A pickup truck was spotted leaving the temple, but there are as yet no suspects. The FBI joined the investigation. A week after the crime, a Concerned Citizens Forum was held and attended by 600 people, including congress persons, state legislators, the mayor, city council members, the city administrator, the chief of police and representatives from other religious organizations. Temple president Shashikant Sane said they have also raised funds for an Interfaith Education Fund to educate the local community in Hinduism. Minnesota is home to more than 20,000 Hindus. The new 43,000-square-foot temple will be the largest in the state and surrounding area." target="blank">http:/The inside of a Hindu temple under construction in Maple Grove, Minnesota, was vandalized on the night of April 5, 2006. Temple doors were kicked in, windows broken and holes smashed in walls and ceilings of the auditorium, dining hall and classrooms. Nine of the 14 stone Deities were broken into pieces. The inauguration of the us$8-million temple, scheduled to open in early June, was postponed to July, 2006. New Deities are being prepared in India. Insurance only covered a portion of the damage, and a $200,000 reconstruction and security system fund-raising drive has been started
A pickup truck was spotted leaving the temple, but there are as yet no suspects. The FBI joined the investigation. A week after the crime, a Concerned Citizens Forum was held and attended by 600 people, including congress persons, state legislators, the mayor, city council members, the city administrator, the chief of police and representatives from other religious organizations. Temple president Shashikant Sane said they have also raised funds for an Interfaith Education Fund to educate the local community in Hinduism. Minnesota is home to more than 20,000 Hindus. The new 43,000-square-foot temple will be the largest in the state and surrounding area.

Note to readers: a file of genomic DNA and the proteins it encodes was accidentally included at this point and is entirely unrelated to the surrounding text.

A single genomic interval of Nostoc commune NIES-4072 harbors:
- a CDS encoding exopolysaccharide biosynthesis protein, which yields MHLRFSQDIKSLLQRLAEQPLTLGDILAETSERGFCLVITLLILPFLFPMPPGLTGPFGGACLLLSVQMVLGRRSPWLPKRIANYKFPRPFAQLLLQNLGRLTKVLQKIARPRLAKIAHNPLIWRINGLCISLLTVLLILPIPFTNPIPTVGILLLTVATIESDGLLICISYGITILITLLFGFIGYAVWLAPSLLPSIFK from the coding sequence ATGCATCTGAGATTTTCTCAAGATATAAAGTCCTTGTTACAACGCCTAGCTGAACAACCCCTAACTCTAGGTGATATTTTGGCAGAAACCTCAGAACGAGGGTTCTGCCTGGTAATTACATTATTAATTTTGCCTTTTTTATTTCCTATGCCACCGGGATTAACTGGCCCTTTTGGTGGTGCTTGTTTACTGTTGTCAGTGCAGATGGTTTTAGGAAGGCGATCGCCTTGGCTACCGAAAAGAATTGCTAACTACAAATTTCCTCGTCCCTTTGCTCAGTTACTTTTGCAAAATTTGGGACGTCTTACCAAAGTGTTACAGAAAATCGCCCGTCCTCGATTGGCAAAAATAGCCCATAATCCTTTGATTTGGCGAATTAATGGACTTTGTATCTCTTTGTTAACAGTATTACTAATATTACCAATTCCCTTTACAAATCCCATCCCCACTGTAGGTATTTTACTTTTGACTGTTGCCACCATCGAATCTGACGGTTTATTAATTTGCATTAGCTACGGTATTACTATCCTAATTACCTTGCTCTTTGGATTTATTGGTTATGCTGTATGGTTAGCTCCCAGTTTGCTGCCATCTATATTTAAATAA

In April, Malaysia authorities demolished a century-old Hindu temple in Kuala Lumpur, bulldozing the building as devotees cried and begged them to stop. The temple was standing on government land. Bulldozers came in the middle of prayers.
A stolen 9th century stone Vishnu Diety with carvings of all the ten incarnations of Lord Vishnu began its journey back home to be reinstalled in the Varaha Temple in Mandsour, Madhya Pradesh, from where it was stolen six years ago. American investigators on a tip from Indian police and Interpol, traced it to an art dealer in New York who was working out of his apartment. The Deity had passed through so many hands that no charges could be made.
Decreasing Ganga water levels have devotees worried. They cite the filling of Tehri dam above Rishikesh as the cause. This year in April, in Haridwar, the river was so low that pilgrims could not take a holy dip. Religious leaders are speaking out and approaching the government for solutions.
Sri Sellathurai Swami, president of Sivathondan Nilayam, Jaffna, Sri Lanka (a society established by Siva Yogaswami, guru of Sivaya Subramuniyaswami, founder of Hinduism Today), passed away on April 12 at 2pm. Three months earlier, he told devotees that he would discard his body after the 42nd Mahasamadhi celebrations of Satguru Yogaswami, which took place on April 7. He was 92.
Somnath temple now offers remotes for devotees to perform abhishekam. Security restrictions prevent devotees from personally offering Ganga water to the Jyotirlinga. Now, with just a US$2.27 ticket, the priest will give you a remote control. Press the button and Ganges water stored in a nearby tank flows down and bathes the Sivalingam as you watch.